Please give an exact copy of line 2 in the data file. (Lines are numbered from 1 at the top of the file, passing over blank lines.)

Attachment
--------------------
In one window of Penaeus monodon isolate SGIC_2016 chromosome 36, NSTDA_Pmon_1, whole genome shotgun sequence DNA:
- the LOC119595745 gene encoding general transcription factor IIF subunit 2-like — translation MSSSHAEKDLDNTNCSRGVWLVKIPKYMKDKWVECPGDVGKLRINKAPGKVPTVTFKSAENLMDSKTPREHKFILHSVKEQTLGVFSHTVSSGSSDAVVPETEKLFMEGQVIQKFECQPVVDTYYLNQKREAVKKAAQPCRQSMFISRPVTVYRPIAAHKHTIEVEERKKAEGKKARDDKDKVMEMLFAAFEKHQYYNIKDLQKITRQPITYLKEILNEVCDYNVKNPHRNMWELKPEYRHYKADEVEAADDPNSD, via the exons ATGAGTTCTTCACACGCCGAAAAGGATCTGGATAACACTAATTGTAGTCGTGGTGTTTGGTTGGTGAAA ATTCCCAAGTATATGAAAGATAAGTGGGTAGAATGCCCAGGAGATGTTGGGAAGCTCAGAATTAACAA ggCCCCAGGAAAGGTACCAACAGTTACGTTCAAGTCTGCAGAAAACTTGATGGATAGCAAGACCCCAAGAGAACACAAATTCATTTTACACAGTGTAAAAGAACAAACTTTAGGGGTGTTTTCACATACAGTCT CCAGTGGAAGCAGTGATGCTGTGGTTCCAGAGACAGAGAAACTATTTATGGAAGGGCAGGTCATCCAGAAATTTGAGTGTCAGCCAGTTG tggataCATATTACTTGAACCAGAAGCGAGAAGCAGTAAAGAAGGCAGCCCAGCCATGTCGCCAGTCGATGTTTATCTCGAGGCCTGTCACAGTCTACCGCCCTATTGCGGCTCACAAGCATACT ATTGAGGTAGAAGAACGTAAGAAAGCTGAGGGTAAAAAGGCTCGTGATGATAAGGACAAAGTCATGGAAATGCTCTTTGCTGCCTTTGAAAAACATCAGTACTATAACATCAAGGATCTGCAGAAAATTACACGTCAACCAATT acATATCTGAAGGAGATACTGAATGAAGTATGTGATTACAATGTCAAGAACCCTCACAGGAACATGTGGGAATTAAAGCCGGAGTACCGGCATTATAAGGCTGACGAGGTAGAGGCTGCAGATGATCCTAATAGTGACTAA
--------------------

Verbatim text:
- the LOC119595745 gene encoding general transcription factor IIF subunit 2-like — translation MSSSHAEKDLDNTNCSRGVWLVKIPKYMKDKWVECPGDVGKLRINKAPGKVPTVTFKSAENLMDSKTPREHKFILHSVKEQTLGVFSHTVSSGSSDAVVPETEKLFMEGQVIQKFECQPVVDTYYLNQKREAVKKAAQPCRQSMFISRPVTVYRPIAAHKHTIEVEERKKAEGKKARDDKDKVMEMLFAAFEKHQYYNIKDLQKITRQPITYLKEILNEVCDYNVKNPHRNMWELKPEYRHYKADEVEAADDPNSD, via the exons ATGAGTTCTTCACACGCCGAAAAGGATCTGGATAACACTAATTGTAGTCGTGGTGTTTGGTTGGTGAAA ATTCCCAAGTATATGAAAGATAAGTGGGTAGAATGCCCAGGAGATGTTGGGAAGCTCAGAATTAACAA ggCCCCAGGAAAGGTACCAACAGTTACGTTCAAGTCTGCAGAAAACTTGATGGATAGCAAGACCCCAAGAGAACACAAATTCATTTTACACAGTGTAAAAGAACAAACTTTAGGGGTGTTTTCACATACAGTCT CCAGTGGAAGCAGTGATGCTGTGGTTCCAGAGACAGAGAAACTATTTATGGAAGGGCAGGTCATCCAGAAATTTGAGTGTCAGCCAGTTG tggataCATATTACTTGAACCAGAAGCGAGAAGCAGTAAAGAAGGCAGCCCAGCCATGTCGCCAGTCGATGTTTATCTCGAGGCCTGTCACAGTCTACCGCCCTATTGCGGCTCACAAGCATACT ATTGAGGTAGAAGAACGTAAGAAAGCTGAGGGTAAAAAGGCTCGTGATGATAAGGACAAAGTCATGGAAATGCTCTTTGCTGCCTTTGAAAAACATCAGTACTATAACATCAAGGATCTGCAGAAAATTACACGTCAACCAATT acATATCTGAAGGAGATACTGAATGAAGTATGTGATTACAATGTCAAGAACCCTCACAGGAACATGTGGGAATTAAAGCCGGAGTACCGGCATTATAAGGCTGACGAGGTAGAGGCTGCAGATGATCCTAATAGTGACTAA